Part I: Billings to Black Hills
Little Big Horn Battlefield National Monument
The Little Big Horn River meanders peacefully through the Crowe Indian Reservation 2 miles south of the town of Crowe Agency in southeastern Montana. On the hills along that river on June 25 and 26 in 1876 “peaceful” was not the operative word. On those two days there raged a battle which pitted warriors of the Lakota, Cheyenne and Arapahoe Indians against the 7th Cavalry Regiment of the U.S. Army. Warriors of these tribes, led by Chief Sitting Bull, were fighting to preserve their traditional culture as nomadic buffalo hunters. Lieut. George Armstrong Custer commanding the 7th U.S. Army Regiment was tasked to remove these native peoples to the Great Sioux Reservation in Dakota Territory.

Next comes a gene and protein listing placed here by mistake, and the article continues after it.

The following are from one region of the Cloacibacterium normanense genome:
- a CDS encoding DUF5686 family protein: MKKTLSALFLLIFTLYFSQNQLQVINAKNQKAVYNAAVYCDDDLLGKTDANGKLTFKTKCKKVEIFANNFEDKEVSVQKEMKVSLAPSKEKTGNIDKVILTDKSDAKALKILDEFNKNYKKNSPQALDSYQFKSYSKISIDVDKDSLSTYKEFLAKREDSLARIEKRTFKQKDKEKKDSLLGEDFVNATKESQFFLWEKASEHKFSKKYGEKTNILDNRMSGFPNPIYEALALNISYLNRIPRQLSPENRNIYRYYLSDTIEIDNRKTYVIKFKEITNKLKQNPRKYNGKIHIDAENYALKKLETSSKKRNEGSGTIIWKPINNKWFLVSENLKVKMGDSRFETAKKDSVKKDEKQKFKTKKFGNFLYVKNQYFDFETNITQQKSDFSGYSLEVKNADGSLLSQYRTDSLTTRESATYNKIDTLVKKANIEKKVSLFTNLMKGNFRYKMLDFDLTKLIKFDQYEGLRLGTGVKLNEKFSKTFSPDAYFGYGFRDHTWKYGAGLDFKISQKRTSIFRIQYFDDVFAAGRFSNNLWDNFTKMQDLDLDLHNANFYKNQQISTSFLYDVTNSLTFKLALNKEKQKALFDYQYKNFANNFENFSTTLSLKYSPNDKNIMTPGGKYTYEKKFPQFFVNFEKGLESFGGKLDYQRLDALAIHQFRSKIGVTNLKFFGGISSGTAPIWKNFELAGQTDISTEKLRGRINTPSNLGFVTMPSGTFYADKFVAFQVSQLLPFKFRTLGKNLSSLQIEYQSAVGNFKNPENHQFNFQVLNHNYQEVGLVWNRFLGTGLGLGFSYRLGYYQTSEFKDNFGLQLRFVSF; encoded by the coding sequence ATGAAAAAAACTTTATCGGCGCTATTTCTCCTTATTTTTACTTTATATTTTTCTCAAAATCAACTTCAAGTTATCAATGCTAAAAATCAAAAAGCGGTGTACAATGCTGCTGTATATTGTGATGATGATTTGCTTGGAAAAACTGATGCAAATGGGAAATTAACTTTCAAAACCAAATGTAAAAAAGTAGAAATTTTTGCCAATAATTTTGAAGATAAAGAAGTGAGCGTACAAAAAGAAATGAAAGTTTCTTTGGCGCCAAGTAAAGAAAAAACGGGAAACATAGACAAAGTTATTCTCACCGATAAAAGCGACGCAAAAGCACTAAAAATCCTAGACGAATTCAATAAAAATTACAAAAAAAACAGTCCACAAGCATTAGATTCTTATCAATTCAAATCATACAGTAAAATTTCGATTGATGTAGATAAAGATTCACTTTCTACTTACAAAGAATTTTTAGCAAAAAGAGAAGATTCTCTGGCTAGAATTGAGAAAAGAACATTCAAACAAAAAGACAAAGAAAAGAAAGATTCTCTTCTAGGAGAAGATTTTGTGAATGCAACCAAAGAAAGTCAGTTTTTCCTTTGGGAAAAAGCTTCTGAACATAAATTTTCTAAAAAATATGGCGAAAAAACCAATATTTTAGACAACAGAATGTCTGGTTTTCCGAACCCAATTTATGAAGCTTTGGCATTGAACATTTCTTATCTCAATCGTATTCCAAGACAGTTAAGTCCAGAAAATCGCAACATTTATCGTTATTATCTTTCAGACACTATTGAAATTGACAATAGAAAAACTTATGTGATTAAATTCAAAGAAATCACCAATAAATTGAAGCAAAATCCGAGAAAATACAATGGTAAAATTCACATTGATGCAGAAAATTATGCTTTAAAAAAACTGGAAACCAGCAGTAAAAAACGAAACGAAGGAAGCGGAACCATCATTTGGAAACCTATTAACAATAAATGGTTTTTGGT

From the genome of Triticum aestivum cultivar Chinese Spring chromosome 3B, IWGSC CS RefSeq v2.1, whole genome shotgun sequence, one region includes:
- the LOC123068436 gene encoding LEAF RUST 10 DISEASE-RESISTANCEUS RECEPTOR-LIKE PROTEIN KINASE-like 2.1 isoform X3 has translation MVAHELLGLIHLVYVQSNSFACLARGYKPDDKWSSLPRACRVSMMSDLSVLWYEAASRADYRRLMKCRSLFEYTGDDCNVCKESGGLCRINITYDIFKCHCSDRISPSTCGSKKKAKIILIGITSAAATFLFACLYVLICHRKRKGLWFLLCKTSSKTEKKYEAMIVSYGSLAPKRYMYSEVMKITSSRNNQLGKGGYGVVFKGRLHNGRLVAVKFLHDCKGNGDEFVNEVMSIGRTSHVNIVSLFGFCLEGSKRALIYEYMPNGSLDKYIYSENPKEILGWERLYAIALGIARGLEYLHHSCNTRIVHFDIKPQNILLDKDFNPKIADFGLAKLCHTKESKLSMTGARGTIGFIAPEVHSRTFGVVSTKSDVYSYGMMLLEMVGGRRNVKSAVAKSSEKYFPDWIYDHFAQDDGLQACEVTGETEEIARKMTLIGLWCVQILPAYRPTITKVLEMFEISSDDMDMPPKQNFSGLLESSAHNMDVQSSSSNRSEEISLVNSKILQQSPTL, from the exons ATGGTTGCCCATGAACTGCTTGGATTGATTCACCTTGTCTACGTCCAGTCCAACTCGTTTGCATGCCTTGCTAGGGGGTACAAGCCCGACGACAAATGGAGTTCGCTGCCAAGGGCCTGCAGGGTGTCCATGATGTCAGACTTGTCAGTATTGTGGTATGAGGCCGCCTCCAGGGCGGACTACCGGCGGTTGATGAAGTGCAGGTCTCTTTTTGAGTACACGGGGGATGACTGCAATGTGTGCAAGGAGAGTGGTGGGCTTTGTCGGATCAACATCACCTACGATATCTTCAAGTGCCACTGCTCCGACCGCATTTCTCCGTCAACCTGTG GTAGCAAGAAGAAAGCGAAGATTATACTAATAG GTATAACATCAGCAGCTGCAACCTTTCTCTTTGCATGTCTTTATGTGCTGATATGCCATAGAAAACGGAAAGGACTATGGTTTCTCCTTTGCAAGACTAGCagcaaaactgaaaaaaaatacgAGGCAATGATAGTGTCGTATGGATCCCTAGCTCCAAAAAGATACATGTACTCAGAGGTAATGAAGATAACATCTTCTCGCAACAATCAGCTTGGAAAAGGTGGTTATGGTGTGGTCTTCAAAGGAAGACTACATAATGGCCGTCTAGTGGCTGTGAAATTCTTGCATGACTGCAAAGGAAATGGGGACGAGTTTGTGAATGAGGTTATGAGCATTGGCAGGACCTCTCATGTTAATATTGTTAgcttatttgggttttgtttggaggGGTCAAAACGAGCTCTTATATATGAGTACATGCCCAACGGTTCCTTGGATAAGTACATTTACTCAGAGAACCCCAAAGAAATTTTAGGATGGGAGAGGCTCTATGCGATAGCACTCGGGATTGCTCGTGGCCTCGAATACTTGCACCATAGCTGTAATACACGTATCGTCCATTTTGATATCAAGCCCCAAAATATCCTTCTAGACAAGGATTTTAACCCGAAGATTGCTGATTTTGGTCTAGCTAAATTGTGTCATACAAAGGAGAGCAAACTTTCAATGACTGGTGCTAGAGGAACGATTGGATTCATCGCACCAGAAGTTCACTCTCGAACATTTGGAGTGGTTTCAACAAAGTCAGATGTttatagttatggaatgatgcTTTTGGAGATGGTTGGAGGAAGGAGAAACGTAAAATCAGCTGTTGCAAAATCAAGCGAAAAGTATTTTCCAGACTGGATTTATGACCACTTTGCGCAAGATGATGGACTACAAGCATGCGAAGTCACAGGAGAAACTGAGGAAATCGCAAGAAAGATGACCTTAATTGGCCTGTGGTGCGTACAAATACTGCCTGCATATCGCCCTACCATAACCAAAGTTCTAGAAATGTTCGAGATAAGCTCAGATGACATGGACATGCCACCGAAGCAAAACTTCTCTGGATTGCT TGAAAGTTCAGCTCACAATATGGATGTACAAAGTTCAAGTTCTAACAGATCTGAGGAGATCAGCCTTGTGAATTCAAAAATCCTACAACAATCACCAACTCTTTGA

THE HISTORY: Beginning with the arrival of the first Europeans in North America there has been contact with Native Americans. Sometimes that was peaceful, around campfires or on treaty grounds but increasingly it led to conflict on the battlefields. The conflict reached a peak following the Civil War as Euro-American settlers resumed their westward movement. In an effort to reduce conflict and believing it was “cheaper to feed than to fight Indians” the U.S. government signed a treaty with several Indian tribes of the Great Plains at Fort Laramie, Wyoming. This resulted in the establishment of a permanent reservation which included the Black Hills of South Dakota and adjacent lands in eastern Wyoming. The government promised to protect the Indians against incursions and attacks “… by people of the United States.”